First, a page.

Backbench Business - Services for People with Autismbackbench Business

Part of the debate – in the House of Commons at 1:39 pm on 21st March 2019.

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Photo of Scott Mann Scott Mann Conservative, North Cornwall 1:39 pm, 21st March 2019

It is a pleasure to follow my south-west colleague, Thangam Debbonaire, in this important debate. The National Autistic Society says that there are around 700,000 people on the autistic spectrum in the UK, which is more than one in 100. This means that autism is part of daily life for around 2.8 million people, when we include their families. I therefore welcome this debate on services for people with autism, and I would like to raise two specific points in my contribution today.

First, at my surgery last week, I had the pleasure of meeting a chap called Tigger Pritchard, who is the champion for the National Autistic Society in Cornwall. He is running a great campaign to make Bodmin in my constituency the first autism-friendly town in Cornwall, following the example set by the town of Aylesbury in the constituency of my right hon. Friend Mr Lidington.

Tigger has been sending letters to businesses in Bodmin telling them of the opportunities that they have to help people with autism and their families to become less socially isolated. For example, if shops were to have a period of time in the day when they turned their music down or off, dimmed their lights, reduced till noise and developed staff knowledge of autism, people on the autistic spectrum would have more access to their services. Tigger has had a great response from businesses in Bodmin in the weeks coming up to April, which is Autism Awareness Month. My team and I will be meeting him again so that we can learn a bit more about autism. Should Bodmin manage to become an autism-friendly town, I hope that it will inspire many other communities in Cornwall and across the UK to become more autism friendly.

The second issue I would like to raise relates to the inquiry into the detention of young people with learning disabilities that is being undertaken by the Joint Committee on Human Rights, of which I am a member. Following the 2011 Winterbourne View abuse scandal, the Department of Health and Social Care’s policy response, “Transforming Care” declared that hospitals were not places where people should live. The “Transforming Care” policy regrettably missed its target to move those who were inappropriately placed in hospital or mental health care to community-based support no later than 1 June 2014. I welcome the renewal of the Government’s efforts to ensure that people with autism are not inappropriately placed in hospital care, and NHS England’s efforts to ensure that a similar scandal does not happen again.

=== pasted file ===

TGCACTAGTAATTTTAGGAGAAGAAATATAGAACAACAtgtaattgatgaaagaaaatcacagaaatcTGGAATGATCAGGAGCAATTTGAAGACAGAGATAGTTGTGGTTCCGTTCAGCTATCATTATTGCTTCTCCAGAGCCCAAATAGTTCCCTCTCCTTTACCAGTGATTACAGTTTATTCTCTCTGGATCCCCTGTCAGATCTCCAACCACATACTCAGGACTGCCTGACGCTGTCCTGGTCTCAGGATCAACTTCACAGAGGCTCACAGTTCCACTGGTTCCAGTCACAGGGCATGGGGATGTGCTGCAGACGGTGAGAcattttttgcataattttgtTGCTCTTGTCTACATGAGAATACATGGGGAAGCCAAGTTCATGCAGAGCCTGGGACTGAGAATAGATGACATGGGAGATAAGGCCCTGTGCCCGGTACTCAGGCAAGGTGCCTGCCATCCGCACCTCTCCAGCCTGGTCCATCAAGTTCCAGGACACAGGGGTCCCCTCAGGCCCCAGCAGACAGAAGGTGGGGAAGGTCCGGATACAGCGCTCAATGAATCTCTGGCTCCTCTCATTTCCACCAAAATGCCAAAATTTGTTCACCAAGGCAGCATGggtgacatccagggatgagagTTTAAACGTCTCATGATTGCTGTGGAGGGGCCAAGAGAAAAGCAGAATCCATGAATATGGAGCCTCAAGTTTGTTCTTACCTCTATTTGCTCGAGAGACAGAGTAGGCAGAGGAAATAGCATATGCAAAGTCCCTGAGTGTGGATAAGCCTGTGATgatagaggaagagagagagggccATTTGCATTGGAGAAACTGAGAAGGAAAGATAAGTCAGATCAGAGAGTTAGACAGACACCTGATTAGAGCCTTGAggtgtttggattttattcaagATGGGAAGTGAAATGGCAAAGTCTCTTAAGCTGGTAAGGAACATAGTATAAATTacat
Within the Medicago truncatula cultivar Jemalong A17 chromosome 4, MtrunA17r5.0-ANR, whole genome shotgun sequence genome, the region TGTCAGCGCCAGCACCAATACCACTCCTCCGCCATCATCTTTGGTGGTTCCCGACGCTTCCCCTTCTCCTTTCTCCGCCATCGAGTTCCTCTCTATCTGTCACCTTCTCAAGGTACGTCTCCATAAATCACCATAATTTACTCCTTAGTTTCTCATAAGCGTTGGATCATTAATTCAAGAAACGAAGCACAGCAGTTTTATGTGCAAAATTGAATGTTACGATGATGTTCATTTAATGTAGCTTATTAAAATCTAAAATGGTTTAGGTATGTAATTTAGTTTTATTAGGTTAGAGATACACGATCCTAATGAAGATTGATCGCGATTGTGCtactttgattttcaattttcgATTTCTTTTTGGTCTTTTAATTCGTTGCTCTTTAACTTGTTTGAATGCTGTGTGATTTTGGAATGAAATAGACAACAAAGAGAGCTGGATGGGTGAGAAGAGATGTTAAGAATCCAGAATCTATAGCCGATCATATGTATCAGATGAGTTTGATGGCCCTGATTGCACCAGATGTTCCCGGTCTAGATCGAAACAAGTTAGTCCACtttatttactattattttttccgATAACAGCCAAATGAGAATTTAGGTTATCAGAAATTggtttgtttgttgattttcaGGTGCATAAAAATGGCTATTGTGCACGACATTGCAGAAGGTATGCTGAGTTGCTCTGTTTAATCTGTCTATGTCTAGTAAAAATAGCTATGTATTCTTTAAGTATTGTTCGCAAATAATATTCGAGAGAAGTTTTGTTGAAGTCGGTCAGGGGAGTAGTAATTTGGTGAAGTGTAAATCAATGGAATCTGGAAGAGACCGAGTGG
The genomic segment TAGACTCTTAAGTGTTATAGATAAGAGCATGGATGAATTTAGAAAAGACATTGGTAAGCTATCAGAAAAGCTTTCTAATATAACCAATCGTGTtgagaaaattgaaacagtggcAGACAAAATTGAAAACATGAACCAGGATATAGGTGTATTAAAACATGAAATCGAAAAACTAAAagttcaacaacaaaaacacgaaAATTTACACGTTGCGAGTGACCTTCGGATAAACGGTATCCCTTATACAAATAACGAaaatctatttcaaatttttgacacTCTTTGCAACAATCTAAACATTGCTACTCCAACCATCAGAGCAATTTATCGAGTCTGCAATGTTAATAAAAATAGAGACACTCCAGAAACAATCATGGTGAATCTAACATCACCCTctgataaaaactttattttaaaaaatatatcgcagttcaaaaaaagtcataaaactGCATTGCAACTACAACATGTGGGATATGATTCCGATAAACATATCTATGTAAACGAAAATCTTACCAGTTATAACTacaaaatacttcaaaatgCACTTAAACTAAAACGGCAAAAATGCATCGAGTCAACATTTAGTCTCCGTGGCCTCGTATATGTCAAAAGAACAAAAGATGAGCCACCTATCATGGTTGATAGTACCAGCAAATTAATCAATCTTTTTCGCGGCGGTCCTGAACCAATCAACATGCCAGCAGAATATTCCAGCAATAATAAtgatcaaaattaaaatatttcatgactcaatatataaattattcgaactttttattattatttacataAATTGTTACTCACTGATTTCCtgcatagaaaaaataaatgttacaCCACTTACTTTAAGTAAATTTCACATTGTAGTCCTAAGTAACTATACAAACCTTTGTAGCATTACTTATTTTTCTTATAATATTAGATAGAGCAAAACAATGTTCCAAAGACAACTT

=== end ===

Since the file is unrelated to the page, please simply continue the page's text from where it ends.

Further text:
On 9 January, the Committee heard evidence for its inquiry from the deputy chief inspector of hospitals at the Care Quality Commission, as well as from NHS England’s national director for learning disabilities and its current national clinical director for learning difficulties. In my view, we need to improve diagnosis and help people as quickly as we possibly can, and I welcome the new approach that NHS England has brought to its complaints procedure. It is called “Ask Listen Do”, and it allows feedback from people with autism and their families to be given and received by organisations more easily, and provides opportunities to improve the experiences of people with autism, but there is still more work to do. There is a long-standing problem of families and carers being excluded from care decisions and not given appropriate information, as we have heard from my hon. Friend Huw Merriman. Moreover, data from the Assuring Transformation collection shows that, although by the end of October 2018 the number of people in learning disability and autism in-patient settings was down from March 2015, the number of under-18s in those settings had more than doubled, to 250.

I encourage people to submit written evidence to the inquiry, so that we can explore how and where we can improve services for those on the autism spectrum. I also want to take this opportunity to encourage all my colleagues in the House to use Autism Awareness Day on 2 April to learn more about autism and to encourage change in their communities to accommodate people on the autism spectrum and their families better. Tigger has kindly offered to come into my office in Cornwall and give us a half-hour training session so that my office can be much more autism aware, and I hope that colleagues will take similar opportunities.